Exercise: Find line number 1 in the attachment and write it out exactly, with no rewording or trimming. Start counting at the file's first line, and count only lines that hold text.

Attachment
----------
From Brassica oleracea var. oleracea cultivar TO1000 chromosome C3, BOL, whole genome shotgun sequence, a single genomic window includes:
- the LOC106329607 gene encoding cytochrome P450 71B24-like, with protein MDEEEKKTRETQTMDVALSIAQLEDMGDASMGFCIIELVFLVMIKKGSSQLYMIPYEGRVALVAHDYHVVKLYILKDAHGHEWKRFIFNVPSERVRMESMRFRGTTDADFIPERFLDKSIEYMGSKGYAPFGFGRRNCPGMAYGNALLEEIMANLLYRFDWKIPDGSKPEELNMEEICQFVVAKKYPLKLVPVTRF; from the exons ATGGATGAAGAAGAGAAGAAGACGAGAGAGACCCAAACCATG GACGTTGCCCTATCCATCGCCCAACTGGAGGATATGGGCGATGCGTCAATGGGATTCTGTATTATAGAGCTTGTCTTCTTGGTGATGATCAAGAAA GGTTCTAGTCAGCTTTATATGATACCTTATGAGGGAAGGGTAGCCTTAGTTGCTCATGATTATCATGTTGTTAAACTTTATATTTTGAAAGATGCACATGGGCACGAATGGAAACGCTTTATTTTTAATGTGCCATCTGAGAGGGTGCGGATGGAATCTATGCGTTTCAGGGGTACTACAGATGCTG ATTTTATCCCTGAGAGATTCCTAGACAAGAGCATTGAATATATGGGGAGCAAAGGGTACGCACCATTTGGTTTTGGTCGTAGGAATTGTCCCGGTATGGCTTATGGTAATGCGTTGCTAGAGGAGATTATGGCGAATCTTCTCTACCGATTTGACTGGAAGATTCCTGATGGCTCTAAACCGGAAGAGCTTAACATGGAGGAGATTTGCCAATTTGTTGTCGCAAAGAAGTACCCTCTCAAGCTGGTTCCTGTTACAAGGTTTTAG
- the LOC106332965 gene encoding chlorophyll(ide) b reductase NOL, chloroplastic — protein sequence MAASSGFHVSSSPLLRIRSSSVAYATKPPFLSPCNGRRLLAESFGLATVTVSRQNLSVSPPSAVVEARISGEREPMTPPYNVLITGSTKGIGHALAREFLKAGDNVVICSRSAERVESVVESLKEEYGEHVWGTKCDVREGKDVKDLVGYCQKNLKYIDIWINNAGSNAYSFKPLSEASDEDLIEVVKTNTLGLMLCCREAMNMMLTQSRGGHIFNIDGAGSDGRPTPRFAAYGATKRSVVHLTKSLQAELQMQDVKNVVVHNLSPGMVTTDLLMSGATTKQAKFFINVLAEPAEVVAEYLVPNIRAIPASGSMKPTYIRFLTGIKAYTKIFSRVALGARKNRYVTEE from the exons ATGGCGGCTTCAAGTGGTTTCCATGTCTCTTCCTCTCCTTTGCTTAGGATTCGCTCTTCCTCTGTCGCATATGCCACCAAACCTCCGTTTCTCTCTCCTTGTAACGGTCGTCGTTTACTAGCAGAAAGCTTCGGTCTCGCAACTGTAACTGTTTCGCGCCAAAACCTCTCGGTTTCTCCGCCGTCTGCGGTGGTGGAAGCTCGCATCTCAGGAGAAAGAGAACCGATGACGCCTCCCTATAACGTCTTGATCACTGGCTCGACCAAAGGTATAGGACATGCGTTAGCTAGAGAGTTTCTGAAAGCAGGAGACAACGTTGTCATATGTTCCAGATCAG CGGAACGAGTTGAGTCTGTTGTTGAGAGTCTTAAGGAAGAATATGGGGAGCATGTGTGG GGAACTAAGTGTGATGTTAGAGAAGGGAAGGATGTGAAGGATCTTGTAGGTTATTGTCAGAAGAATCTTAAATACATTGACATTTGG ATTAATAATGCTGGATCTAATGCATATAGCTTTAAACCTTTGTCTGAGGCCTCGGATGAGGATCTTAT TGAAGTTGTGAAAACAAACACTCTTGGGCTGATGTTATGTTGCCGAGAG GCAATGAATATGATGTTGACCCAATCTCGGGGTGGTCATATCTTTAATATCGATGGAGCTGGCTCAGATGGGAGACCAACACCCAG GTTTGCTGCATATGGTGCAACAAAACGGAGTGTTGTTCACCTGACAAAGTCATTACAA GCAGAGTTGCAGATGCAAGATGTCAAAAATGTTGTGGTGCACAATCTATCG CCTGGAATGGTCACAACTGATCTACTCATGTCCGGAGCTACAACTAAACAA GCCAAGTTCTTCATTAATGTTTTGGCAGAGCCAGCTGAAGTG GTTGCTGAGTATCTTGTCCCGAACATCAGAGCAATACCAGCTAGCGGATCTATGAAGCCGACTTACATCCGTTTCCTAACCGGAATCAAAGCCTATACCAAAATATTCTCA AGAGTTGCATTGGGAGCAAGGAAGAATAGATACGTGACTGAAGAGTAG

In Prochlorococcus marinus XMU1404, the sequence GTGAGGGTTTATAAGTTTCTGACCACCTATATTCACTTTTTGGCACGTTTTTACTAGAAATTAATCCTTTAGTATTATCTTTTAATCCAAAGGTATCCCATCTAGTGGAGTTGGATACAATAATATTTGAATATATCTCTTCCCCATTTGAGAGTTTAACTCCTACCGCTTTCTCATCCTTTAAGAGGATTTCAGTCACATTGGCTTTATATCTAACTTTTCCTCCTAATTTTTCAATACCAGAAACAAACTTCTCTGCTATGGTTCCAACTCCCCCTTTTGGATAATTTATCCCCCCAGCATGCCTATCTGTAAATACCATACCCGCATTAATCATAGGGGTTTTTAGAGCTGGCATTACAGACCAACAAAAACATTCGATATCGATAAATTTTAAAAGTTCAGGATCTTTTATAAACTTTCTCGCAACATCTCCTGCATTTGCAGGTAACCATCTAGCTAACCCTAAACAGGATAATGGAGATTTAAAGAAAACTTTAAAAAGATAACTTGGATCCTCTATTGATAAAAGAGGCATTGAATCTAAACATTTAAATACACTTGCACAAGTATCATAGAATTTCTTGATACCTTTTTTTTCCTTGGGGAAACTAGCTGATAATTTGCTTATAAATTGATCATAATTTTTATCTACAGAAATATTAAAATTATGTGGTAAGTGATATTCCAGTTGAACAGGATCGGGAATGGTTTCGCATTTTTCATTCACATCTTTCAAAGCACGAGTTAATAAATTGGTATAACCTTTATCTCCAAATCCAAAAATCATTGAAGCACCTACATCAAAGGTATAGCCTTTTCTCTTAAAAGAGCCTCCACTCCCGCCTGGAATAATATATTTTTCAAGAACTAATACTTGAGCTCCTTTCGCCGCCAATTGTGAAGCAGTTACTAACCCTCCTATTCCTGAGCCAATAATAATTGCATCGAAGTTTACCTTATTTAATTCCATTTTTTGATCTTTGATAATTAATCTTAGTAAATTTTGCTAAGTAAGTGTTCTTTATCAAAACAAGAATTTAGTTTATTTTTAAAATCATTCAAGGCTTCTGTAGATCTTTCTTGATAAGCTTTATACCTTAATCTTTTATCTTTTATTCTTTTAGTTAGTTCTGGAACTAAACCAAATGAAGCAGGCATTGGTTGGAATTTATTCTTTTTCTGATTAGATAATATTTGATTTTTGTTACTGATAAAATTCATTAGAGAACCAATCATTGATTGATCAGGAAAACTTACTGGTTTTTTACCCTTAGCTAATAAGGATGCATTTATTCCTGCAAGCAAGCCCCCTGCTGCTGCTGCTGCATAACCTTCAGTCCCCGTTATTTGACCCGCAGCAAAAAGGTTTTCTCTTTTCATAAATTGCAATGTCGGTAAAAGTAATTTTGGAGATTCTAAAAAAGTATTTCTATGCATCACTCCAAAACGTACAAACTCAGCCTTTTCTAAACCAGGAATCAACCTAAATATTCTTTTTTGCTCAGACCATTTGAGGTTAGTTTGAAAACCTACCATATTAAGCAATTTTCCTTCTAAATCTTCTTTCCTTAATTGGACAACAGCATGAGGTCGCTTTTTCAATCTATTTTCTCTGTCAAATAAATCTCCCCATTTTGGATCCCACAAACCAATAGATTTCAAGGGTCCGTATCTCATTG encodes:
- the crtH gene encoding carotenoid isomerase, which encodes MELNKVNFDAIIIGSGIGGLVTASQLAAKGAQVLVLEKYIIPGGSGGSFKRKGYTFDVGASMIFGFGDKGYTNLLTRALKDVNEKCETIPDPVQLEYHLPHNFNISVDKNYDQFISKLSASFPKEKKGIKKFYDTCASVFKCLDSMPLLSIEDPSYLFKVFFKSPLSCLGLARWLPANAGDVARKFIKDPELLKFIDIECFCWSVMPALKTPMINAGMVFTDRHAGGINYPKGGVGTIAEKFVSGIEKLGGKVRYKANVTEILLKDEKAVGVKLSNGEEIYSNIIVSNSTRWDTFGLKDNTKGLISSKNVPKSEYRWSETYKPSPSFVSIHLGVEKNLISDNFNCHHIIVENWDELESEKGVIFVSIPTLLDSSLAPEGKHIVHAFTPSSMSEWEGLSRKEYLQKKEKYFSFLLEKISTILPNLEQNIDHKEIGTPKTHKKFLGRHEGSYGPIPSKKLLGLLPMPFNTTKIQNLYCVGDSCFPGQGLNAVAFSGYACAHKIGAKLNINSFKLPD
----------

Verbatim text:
From Brassica oleracea var. oleracea cultivar TO1000 chromosome C3, BOL, whole genome shotgun sequence, a single genomic window includes: